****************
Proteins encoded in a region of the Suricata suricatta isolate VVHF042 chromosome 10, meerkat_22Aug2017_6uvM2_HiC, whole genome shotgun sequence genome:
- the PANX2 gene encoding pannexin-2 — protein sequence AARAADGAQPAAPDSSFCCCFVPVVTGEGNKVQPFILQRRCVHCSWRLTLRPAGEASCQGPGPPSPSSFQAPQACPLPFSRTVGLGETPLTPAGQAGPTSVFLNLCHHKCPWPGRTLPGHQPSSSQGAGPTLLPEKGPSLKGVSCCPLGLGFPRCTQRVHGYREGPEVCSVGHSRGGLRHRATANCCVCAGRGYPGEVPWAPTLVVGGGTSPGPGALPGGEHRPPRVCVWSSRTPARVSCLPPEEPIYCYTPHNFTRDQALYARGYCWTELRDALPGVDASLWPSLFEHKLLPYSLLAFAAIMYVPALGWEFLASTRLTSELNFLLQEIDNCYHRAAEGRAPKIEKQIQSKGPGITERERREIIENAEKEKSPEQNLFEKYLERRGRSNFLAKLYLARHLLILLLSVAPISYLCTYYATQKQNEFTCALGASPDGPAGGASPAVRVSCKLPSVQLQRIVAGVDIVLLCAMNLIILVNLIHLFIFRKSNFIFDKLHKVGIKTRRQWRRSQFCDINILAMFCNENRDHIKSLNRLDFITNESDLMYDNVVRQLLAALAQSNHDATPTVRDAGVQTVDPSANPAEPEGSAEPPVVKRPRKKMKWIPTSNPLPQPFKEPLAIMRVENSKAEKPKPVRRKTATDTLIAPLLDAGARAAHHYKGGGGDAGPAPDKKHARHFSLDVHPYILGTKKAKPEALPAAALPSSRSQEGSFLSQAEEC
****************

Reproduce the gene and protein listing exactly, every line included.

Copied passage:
Proteins encoded in a region of the Suricata suricatta isolate VVHF042 chromosome 10, meerkat_22Aug2017_6uvM2_HiC, whole genome shotgun sequence genome:
- the PANX2 gene encoding pannexin-2 — protein sequence AARAADGAQPAAPDSSFCCCFVPVVTGEGNKVQPFILQRRCVHCSWRLTLRPAGEASCQGPGPPSPSSFQAPQACPLPFSRTVGLGETPLTPAGQAGPTSVFLNLCHHKCPWPGRTLPGHQPSSSQGAGPTLLPEKGPSLKGVSCCPLGLGFPRCTQRVHGYREGPEVCSVGHSRGGLRHRATANCCVCAGRGYPGEVPWAPTLVVGGGTSPGPGALPGGEHRPPRVCVWSSRTPARVSCLPPEEPIYCYTPHNFTRDQALYARGYCWTELRDALPGVDASLWPSLFEHKLLPYSLLAFAAIMYVPALGWEFLASTRLTSELNFLLQEIDNCYHRAAEGRAPKIEKQIQSKGPGITERERREIIENAEKEKSPEQNLFEKYLERRGRSNFLAKLYLARHLLILLLSVAPISYLCTYYATQKQNEFTCALGASPDGPAGGASPAVRVSCKLPSVQLQRIVAGVDIVLLCAMNLIILVNLIHLFIFRKSNFIFDKLHKVGIKTRRQWRRSQFCDINILAMFCNENRDHIKSLNRLDFITNESDLMYDNVVRQLLAALAQSNHDATPTVRDAGVQTVDPSANPAEPEGSAEPPVVKRPRKKMKWIPTSNPLPQPFKEPLAIMRVENSKAEKPKPVRRKTATDTLIAPLLDAGARAAHHYKGGGGDAGPAPDKKHARHFSLDVHPYILGTKKAKPEALPAAALPSSRSQEGSFLSQAEEC